Why would anyone embrace a male-dominated religion in today’s world, or any religion for that matter? Specifically, why would women embrace the religion of their male oppressors? Given the stories told in this wonderful tell-all book they shouldn’t. It’s one of the main reasons I argue against the Christian faith. I bid all readers to follow the reasoning and examples of the authors in this book. Their stories are quite revealing and fascinating. Highly recommended! --John W. Loftus.I encourage my readers to check out Dr. Garst’s blog at www.faithlessfeminist.com and to order this excellent book, now available on Amazon and other online stores.
Reading the Bible is like playing the game of telephone: One person whispers a sentence to another person. The second person whispers it to a third, and then the third person to the fourth, and so on. By the end the original message has been garbled and often bears little resemblance to the sentence announced by the last person. “I haven’t got a gun,” for example, can end up as “I have bought a bun.” But in the biblical game of telephone, the original message is further garbled by the time that has passed between the life of Jesus and the time the New Testament was written, the foreign culture that filtered the message of the biblical writers, and the human fallibility of those who chose the books of the Bible and designated them asthe inspired word of God.Nancy grew up as a Lutheran in Minnesota. She left her faith after a careful analysis of the Bible and other readings. She is one of 22 women who have written essays about their journeys away from religion in “Women Beyond Belief" edited by Karen L. Garst.
The writings included in the Bible are thus marred by the biases of superstition, by the cultural viewpoint of each writer, by the passage of time from the date an incident occurred and the date it was recorded, by the inescapable loss and distortion of information as it is passed orally from one source to another before it was written down, and by the fallibility of human memory. I cannot make a leap of faith from such a tenuous platform. -- Nancy J. Wolf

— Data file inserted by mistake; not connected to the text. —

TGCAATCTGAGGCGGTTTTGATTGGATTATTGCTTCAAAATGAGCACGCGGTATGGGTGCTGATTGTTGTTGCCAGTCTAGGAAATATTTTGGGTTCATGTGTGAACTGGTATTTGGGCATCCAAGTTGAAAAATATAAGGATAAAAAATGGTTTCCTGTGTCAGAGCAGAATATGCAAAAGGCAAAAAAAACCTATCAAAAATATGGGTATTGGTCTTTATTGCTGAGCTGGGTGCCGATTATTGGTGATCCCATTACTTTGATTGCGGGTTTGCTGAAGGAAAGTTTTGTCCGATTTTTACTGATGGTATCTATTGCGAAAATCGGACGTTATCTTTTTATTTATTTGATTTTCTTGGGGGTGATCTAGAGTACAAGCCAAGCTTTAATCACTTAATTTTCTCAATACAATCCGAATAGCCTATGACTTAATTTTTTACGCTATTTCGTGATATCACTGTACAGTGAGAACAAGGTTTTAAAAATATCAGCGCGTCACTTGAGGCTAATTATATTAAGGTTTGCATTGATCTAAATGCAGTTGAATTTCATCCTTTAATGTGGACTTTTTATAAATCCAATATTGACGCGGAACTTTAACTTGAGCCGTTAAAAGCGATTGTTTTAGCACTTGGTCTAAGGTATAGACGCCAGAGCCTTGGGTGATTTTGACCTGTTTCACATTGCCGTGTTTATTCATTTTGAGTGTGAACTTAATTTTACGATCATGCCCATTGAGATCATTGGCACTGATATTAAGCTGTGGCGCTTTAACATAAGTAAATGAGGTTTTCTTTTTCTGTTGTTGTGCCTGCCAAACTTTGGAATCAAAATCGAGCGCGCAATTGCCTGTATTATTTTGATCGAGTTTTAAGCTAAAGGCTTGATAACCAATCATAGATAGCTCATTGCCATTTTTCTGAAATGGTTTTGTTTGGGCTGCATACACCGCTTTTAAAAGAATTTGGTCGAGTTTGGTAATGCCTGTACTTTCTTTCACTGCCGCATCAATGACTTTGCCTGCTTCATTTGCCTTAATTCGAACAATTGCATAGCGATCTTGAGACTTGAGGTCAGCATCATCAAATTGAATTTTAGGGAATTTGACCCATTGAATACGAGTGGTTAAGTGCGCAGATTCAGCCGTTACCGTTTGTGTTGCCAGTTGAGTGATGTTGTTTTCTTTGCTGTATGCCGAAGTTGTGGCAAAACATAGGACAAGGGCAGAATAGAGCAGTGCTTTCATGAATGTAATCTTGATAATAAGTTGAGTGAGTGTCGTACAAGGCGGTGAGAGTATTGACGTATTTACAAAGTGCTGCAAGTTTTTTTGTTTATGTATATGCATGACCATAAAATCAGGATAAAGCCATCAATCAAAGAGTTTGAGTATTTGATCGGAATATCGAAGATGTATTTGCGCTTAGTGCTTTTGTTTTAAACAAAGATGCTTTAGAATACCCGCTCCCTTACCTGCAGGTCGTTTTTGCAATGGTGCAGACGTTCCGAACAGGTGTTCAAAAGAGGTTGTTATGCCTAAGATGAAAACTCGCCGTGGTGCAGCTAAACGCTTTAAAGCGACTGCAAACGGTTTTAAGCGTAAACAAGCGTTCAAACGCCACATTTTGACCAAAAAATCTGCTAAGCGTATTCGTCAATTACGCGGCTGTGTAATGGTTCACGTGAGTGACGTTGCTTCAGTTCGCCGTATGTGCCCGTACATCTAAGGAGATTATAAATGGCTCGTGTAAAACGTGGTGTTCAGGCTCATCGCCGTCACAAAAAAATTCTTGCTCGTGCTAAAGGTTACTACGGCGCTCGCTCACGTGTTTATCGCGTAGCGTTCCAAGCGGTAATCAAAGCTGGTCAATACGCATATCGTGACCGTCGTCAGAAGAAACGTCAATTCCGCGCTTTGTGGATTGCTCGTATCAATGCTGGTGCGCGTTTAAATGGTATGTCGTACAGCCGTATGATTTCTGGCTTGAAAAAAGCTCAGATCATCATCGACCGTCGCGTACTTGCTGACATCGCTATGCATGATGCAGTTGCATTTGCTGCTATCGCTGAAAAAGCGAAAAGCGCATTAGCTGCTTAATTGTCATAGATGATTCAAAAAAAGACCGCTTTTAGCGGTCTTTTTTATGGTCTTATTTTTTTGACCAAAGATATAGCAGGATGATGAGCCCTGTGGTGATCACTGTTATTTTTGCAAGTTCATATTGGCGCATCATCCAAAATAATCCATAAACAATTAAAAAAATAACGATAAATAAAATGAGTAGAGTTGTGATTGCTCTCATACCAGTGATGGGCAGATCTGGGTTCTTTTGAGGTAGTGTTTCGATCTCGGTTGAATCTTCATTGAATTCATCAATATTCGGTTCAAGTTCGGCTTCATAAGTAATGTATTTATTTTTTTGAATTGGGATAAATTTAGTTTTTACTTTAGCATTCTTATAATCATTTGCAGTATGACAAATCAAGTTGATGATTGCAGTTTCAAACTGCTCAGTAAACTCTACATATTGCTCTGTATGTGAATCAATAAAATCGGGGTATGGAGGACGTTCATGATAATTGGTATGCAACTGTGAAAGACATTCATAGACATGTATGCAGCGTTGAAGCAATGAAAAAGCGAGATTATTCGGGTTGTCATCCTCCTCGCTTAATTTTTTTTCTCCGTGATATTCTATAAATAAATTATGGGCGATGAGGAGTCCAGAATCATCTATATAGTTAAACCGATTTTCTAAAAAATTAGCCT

Here's a good description of Karen and her goals with the book:
Dr. Garst became incensed when the U. S. Supreme Court issued its decision in Burwell v. Hobby Lobby in 2014. This decision said that because of its religious views, Hobby Lobby, a craft store, would not be obligated to follow the dictates of the Affordable Care Act and provide certain forms of birth control to its employees. “Will we never end the fight for women’s reproductive rights?” Garst stated. Once again, religion has influenced the laws of our land. Politicians cite their religion in supporting restrictions on abortion, banning funding for Planned Parenthood, and a host of other issues that are against women.
The first leaders of the New Atheism movement that arose after 9/11 were men: Richard Dawkins, Sam Harris, Christopher Hitchens, and Daniel Dennett. They came with backgrounds of science and philosophy. They launched a renewed effort to show people how destructive religion can be and how all Abrahamic religions are based upon an Iron Age mythology, borrowing from other mythologies of the time.
Dr. Garst wants to add a focus on women and the role this mythology has played in the culture of many countries to denigrate and subordinate women. She states that “Religion is the last cultural barrier to gender equality.” And she is right. More and more women atheists are speaking out. And as we all know, if women leave the churches, they will collapse. As more women leave religion, more children will not suffer the shame and guilt associated with most major religions.
She has received support with reviews by Richard Dawkins, Valerie Tarico, Peter Boghossian, Sikivu Hutchinson and other atheist authors.